By Clare Harris, Content Director
1 in 6 young people aged 16-24 have symptoms of a common mental disorder such as depression or an anxiety disorder.
Half of all mental health problems manifest by the age of 14, with 75% by age 24.
In 2017, suicide was the most common cause of death for both boys (16.2% of all deaths) and girls (13.3%) aged between 5 and 19.
Nearly half of 17-19-year olds with a diagnosable mental health disorder have self-harmed or attempted suicide at some point, rising to 52.7% for young women.
The number of A&E attendances by young people aged 18 or under with a recorded diagnosis of a psychiatric condition has almost tripled since 2010 (xii)
and yet less than 1% of the total NHS budget is spent on children and young people’s mental health services. We are not criticising the NHS, we are huge supporters (and many of us at In Diverse Company have relied on the NHS at critical points in our lives – they do a fantastic job). However, the data paints a clear picture. There is a problem, it’s growing rapidly, and we need to not only ensure the support is there when needed – funding, awareness, and changes in budget decisions at a government level, but also for all of society to consider what is going wrong and what we can all do to help.
We have been working closely with teachers over the last year through our work with the Department of Education. Teachers are working hard on this subject and there is no doubt that they are going the extra mile and care deeply for their pupils. But, again the funding, priorities, complexity, and volume of the problem are overwhelming.
With the health and education system in the UK overwhelmed, let’s look at what are considered the main causes of mental ill-health in children. Having reviewed reports by WHO, UN, OECD and numerous mental health organisations across the world, there are common themes are; bullying, academic pressure, lack of acceptance by peers and lack of support from parents, and of course – increased screen time which has led to changes in lifestyle and exposure to questionable content. The results of this range from the physical – headaches, abdominal pain and backache to the emotional – increases in sleeplessness, eating disorders, self-harm, anxiety, depression, attention disorders and at an alarming level, suicide (teenage suicide rates have increased nearly 56% from 2007 to 2017, Center for Disease Control ). All of this is intensified by delayed access to support.
The illustration below shows the determinants of mental health. There are many contributory factors, and this illustration oversimplifies the complexities of how these all interplay. Nevertheless, it’s interesting to see all of the different elements that can be contributory factors.
There is no question that childhood mental health has received increased focus and research attention over the last few years. Let’s look at the findings of what is happening in other countries to see what can be learned:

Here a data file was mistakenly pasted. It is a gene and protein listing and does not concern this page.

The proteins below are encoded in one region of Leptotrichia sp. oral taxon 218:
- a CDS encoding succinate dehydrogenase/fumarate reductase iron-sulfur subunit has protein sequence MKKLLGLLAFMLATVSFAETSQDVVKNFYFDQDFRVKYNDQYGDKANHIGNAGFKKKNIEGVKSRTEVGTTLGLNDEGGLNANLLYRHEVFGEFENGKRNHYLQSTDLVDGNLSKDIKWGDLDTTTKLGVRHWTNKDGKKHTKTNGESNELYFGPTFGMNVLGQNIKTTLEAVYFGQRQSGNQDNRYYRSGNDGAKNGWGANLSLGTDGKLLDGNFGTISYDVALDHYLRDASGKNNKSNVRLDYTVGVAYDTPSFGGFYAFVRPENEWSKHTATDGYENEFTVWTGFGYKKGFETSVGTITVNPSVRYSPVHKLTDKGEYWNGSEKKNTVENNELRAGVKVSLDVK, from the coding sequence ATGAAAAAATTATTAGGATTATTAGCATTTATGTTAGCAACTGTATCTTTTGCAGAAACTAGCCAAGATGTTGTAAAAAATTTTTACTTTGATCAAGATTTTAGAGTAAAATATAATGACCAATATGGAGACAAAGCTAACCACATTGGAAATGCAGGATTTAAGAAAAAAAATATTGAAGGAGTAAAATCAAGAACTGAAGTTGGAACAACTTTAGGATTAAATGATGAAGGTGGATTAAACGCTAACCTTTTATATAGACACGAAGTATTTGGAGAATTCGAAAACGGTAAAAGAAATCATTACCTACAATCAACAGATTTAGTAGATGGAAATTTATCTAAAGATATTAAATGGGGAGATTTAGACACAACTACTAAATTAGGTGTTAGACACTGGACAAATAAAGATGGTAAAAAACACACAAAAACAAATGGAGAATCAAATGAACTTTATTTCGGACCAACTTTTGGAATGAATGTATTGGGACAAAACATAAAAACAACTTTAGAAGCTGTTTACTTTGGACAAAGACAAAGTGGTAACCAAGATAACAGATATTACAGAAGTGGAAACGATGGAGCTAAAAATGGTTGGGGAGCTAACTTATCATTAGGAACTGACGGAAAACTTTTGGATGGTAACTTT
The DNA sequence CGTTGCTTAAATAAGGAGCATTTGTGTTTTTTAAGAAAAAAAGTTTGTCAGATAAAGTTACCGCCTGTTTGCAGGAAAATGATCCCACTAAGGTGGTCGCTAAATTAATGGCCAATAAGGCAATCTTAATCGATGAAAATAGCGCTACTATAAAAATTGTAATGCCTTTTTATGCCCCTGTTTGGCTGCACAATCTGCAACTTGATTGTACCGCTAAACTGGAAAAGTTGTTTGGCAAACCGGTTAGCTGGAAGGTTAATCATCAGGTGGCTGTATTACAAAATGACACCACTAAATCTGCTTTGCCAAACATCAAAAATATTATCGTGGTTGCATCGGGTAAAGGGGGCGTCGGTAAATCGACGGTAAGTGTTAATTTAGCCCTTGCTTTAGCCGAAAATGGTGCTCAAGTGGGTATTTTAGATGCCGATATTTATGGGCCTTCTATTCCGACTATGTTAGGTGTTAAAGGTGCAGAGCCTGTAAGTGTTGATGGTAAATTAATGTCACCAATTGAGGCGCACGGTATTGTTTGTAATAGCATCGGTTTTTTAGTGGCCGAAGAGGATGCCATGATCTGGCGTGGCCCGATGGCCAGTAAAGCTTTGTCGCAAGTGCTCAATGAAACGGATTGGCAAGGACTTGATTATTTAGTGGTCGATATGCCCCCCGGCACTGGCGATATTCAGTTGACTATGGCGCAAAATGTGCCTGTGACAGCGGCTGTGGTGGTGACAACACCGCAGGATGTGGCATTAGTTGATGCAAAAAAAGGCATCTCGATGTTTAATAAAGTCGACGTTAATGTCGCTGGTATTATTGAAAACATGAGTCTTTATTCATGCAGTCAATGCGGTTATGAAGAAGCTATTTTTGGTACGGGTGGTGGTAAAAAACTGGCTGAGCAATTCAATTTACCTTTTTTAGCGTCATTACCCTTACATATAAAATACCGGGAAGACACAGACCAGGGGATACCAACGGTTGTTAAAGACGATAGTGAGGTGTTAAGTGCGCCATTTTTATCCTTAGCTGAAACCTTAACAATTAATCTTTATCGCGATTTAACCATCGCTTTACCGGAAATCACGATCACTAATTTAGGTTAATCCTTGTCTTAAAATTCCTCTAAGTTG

If we look across Europe, we can see the UK is not alone. In the WHO European Region, depression and anxiety disorders fall into the top 5 causes of overall diseases among children and adolescents. Suicide is the leading cause of death among 10–19-year-olds in low- and middle-income countries, and the second-leading cause in high-income countries. Mental ill-health accounts for almost 20% of the burden of disease in the WHO European Region.
Looking further afield, studies in the past 12-18 months from 51 Asian countries showed the general prevalence of child and adolescent mental health problems to also be in the range of 10-20%.
Africa: Far less focus has been paid to childhood mental health across Africa to date. Because of the focus on infectious diseases, mental disorders appear marginal in Africa. We strongly doubt this is the case, however, far more likely that there hasn’t yet been focused attention on this due to funding and the prevalence of more aggressive health issues such as malaria, diarrhoea and HIV/Aids.
US: Nearly 5 million children in the U.S. have some type of serious mental illness. In any given year, 20% of American children will be diagnosed with a mental illness.
In the illustration below, we can see the prevalence of poor mental health across the world – what jumps to mind. Yes, we also noticed the prevalence in higher-income countries.
Are there any bright spots? According to WHO data, Turkey and Belgium are the only countries that have more than 100 mental health nurses for every 100,000 people. Ninety countries have fewer than 10. Japan tops the list for mental health beds in mental health facilities (196 per 100,000), and is third behind Hungary and Germany for mental health beds in general hospitals. Britain is 50th for mental health beds per capita, behind China, Uzbekistan, and Lebanon. (Mental illness: is there really a global epidemic? Guardian, June 2019, M. Rice-Oxley).
Join us tomorrow for part two, where we will be sharing small, habit-building tips to encourage children to find their brave.
 NHS Digital (2018) ‘Mental Health of Children and Young People in England, 2017’ Available at: https://digital.nhs.uk/data-and-information/publications/statistical/mental-health-of-children-and-young-people-in-england/2017/2017. Based on 12.8% of 5 to 19-year-olds being identified as having a diagnosable mental health condition.
 National Audit Office (2018) ‘Improving children and young people’s mental health services’. Available at: https://www.nao.org.uk/wp-content/uploads/2018/10/Improving-children-and-young-peoples-mental-health-services.pdf